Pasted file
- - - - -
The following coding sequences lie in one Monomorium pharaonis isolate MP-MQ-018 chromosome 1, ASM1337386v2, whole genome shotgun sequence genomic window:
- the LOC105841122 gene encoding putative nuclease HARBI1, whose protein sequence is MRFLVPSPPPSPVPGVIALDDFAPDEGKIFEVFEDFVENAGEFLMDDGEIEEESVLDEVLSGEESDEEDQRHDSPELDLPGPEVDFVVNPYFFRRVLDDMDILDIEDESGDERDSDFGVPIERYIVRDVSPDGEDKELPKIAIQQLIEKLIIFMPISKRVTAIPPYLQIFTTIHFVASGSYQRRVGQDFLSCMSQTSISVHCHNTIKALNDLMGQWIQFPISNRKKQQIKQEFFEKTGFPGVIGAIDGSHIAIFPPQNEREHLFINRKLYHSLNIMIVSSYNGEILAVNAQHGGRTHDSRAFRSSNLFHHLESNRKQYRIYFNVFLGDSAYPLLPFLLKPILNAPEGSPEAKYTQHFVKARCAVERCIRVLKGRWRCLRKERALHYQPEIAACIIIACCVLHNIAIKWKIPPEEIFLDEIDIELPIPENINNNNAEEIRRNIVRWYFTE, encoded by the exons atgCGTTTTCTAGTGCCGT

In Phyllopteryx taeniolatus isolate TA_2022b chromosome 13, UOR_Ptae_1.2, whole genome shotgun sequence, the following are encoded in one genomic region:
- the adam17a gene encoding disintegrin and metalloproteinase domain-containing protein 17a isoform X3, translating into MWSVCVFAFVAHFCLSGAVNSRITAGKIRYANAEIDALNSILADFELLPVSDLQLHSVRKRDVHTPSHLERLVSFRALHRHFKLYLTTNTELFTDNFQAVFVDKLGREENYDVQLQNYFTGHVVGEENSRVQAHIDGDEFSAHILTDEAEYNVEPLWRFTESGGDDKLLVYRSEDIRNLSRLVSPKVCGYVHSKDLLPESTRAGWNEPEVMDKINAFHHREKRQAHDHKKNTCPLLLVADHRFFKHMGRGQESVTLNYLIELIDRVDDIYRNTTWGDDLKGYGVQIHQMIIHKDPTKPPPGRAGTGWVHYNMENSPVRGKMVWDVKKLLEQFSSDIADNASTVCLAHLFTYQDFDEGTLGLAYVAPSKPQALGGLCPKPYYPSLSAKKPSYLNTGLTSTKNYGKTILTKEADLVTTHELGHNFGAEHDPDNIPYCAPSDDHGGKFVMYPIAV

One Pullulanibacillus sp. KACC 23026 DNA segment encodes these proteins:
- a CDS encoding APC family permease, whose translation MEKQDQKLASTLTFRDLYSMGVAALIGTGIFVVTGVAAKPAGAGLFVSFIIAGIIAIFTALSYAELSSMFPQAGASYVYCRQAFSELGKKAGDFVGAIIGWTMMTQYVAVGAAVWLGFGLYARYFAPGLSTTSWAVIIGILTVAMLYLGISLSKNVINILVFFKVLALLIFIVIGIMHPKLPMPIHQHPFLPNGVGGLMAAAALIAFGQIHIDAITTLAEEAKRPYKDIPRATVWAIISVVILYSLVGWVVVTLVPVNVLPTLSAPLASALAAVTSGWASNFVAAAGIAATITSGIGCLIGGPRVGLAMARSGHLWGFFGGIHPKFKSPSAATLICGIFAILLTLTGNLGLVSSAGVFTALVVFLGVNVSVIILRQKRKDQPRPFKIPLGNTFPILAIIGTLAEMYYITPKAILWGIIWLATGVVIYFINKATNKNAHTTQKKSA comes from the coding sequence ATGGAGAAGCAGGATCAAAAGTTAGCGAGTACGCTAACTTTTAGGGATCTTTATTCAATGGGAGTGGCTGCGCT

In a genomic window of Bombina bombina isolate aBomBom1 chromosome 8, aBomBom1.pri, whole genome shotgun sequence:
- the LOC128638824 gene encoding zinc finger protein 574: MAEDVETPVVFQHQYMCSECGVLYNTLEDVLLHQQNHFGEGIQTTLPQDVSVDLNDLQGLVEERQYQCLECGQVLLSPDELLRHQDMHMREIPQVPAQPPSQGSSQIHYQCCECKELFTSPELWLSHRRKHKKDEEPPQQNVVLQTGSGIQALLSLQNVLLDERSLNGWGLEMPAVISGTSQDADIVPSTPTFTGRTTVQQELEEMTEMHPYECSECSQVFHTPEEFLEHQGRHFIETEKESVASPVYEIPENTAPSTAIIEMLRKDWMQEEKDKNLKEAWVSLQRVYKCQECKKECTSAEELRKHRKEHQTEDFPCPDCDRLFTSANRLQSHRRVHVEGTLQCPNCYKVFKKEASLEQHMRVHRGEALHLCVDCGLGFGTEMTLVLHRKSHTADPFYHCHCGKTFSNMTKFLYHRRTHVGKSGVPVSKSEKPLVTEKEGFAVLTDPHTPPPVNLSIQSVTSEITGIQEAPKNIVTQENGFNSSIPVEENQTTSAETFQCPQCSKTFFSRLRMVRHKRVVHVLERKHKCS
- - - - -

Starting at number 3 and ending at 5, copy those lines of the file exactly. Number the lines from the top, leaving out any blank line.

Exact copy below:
In Phyllopteryx taeniolatus isolate TA_2022b chromosome 13, UOR_Ptae_1.2, whole genome shotgun sequence, the following are encoded in one genomic region:
- the adam17a gene encoding disintegrin and metalloproteinase domain-containing protein 17a isoform X3, translating into MWSVCVFAFVAHFCLSGAVNSRITAGKIRYANAEIDALNSILADFELLPVSDLQLHSVRKRDVHTPSHLERLVSFRALHRHFKLYLTTNTELFTDNFQAVFVDKLGREENYDVQLQNYFTGHVVGEENSRVQAHIDGDEFSAHILTDEAEYNVEPLWRFTESGGDDKLLVYRSEDIRNLSRLVSPKVCGYVHSKDLLPESTRAGWNEPEVMDKINAFHHREKRQAHDHKKNTCPLLLVADHRFFKHMGRGQESVTLNYLIELIDRVDDIYRNTTWGDDLKGYGVQIHQMIIHKDPTKPPPGRAGTGWVHYNMENSPVRGKMVWDVKKLLEQFSSDIADNASTVCLAHLFTYQDFDEGTLGLAYVAPSKPQALGGLCPKPYYPSLSAKKPSYLNTGLTSTKNYGKTILTKEADLVTTHELGHNFGAEHDPDNIPYCAPSDDHGGKFVMYPIAV

One Pullulanibacillus sp. KACC 23026 DNA segment encodes these proteins: